I’ve come lately to be a fan of the Game of Thrones, having first read the historical novels by Maurice Druon upon which GOT author George R.R. Martin used as a basis for his Medieval fantasy novels which are now a long running TV series. The original books by Druon are based upon real life of the French monarchy in the 14th century. For those who think GOT is violent, yes, it is. But the actual history of The Accursed Kings series with their titles like The Strangled Queen (yes she was strangled because her royal husband wanted a new wife) and She-Devil, written between 1955 to 1977, are just as bloody only it really happened.
In between all the intrigues and the battles, it’s fascinating to read descriptions of the foods they ate both in series. But two GOT fans, Chelsea Monroe-Cassel and Sariann Lehrer, have taken it so much further. Diving deep into Medieval culinary history and recipes they have written A Feast of Ice and Fire: The Official Game of Thrones Companion Cookbook (Bantam $35) which has more than 100 recipes, divided by the kingdoms and regions found in the book. These include The South where Cream Swans (yes, they ate swans back then), Trout Wrapped in Bacon, Stewed Rabbit and Blueberry Tarts were on the menu. In King’s Landing characters dined on Quails Drowned in Butter and in Dorne dinner offerings included Duck with Lemons. The authors also detail from which book each of the recipes is taken—such as the shrimp and persimmon soups and peaches in honey featured in A Clash of Kings. If you go to their Website, innatthecrossroads.com, they also divide them by categories (breakfast, pies and savory tarts, etc.). There’s a recipe for Blandissory served in A Storm of Swords described by the authors as “a great example of how sweet and savory elements are often combined in a medieval dish. The chicken and broth, and to some extent even the wine are more commonly served as savory dishes, while cinnamon, ginger, and honey are more often associated with sweet dishes, like cookies and desserts.”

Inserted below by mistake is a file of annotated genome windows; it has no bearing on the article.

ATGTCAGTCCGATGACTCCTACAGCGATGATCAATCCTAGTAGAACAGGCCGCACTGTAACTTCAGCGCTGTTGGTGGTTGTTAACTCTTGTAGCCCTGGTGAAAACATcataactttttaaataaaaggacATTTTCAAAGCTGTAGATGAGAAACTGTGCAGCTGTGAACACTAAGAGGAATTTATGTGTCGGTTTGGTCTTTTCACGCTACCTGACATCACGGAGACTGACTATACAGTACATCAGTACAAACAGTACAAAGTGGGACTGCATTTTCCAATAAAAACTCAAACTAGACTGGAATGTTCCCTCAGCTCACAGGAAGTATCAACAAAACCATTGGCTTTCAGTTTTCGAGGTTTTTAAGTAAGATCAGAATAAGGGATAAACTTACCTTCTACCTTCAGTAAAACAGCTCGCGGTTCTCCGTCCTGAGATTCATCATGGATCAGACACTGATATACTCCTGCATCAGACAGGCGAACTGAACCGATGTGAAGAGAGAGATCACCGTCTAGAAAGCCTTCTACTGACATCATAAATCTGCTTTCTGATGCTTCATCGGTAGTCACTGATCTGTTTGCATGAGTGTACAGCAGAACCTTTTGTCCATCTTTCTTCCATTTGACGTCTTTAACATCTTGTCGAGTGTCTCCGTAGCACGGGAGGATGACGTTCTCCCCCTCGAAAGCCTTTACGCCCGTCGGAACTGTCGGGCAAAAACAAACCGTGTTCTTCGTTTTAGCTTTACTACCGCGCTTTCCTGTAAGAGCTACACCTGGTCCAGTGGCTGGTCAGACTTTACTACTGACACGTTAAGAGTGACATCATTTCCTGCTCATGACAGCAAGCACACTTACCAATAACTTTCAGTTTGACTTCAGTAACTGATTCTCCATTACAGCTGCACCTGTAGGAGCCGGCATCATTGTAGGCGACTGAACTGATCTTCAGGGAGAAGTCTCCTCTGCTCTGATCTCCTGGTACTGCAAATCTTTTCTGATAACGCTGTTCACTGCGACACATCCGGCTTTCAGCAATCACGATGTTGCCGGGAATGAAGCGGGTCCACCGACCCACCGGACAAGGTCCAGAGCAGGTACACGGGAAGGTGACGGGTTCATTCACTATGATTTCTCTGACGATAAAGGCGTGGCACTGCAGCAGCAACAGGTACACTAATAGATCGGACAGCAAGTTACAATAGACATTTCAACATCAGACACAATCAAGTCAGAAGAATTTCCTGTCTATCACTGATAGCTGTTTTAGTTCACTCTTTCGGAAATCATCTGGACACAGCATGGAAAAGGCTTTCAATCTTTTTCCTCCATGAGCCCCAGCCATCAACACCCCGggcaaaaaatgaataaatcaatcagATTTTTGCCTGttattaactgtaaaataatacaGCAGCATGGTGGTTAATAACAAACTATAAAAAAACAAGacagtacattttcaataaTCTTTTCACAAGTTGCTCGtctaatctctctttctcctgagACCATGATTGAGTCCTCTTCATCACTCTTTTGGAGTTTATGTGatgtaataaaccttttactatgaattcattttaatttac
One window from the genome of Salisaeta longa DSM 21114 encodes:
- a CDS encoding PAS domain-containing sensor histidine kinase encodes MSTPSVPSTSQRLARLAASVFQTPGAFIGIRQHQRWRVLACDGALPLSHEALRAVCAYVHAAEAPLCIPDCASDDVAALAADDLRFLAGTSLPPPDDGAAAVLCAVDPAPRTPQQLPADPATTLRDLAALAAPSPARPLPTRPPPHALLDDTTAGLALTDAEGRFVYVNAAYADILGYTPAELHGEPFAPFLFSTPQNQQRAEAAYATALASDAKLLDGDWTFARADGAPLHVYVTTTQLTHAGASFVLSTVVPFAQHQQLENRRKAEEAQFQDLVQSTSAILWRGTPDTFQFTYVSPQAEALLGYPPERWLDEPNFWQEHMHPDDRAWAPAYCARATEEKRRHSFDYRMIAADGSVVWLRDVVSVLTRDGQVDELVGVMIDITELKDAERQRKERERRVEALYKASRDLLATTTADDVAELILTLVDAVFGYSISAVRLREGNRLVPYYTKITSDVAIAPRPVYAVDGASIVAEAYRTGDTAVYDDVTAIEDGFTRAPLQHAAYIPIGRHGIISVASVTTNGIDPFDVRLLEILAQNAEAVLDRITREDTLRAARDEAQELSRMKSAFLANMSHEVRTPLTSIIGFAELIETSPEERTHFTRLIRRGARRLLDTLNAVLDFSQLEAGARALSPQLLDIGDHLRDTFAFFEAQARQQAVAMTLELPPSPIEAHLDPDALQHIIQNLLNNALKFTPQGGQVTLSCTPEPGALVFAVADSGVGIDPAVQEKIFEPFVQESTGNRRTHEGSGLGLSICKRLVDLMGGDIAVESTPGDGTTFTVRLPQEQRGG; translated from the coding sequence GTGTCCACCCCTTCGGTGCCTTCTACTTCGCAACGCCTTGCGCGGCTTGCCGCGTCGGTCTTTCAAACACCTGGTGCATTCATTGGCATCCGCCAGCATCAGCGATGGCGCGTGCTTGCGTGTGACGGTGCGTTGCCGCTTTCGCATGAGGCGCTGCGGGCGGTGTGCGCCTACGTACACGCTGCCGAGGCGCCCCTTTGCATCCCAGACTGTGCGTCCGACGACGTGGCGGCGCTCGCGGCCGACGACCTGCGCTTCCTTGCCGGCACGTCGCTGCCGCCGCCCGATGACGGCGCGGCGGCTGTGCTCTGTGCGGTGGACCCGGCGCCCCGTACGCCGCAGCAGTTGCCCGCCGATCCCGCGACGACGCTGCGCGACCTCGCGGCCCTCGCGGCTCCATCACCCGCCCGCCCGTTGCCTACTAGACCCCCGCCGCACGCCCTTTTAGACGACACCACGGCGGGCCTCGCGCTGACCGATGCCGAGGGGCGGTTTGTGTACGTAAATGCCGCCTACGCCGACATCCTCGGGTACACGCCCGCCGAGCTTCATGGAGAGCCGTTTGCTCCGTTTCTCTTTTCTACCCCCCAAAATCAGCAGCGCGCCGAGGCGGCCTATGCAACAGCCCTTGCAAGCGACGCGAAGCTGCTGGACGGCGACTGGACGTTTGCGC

They then go on to add that “this dish is quirky, and while not especially appealing in appearance, it is actually quite tasty. The almond and rice flours thicken the broth to a consistency just shy of a medium gravy. The chicken is wonderfully soft and flavorful, a great textural counterpoint to the occasional crunch of the almonds.”
I got the chance to talk to Monroe-Cassel, who lives near Windsor, Vermont and is just finishing up The World of Warcraft Cookbook, based on the popular game and soon to be released movie.
“It was a whirlwind of a year,” she says, adding that they did extensive research into historic recipes and ingredients. “But one of the things that makes Martin’s books so compelling is that they’re based on actual events and are so detailed.”
Monroe-Cassel says that writing the cookbook was the closest she’s come to using her degree in the classics but it also meant overcoming such issues as the difference between the way recipes were written back then and now.
“I laugh because we found one recipe for goat which basically said take a goat, split it in half and roast it until it’s done,” she says.
Asked what are some of her favorite recipes from the book, Monroe-Cassel says she really likes the Custard Sauce in the Castle Black section which she describes as a pourable custard.
“The soups are pretty easy and Sister Stew is very popular,” she says. “But the ultimate favorite is the Honeyed Chicken.”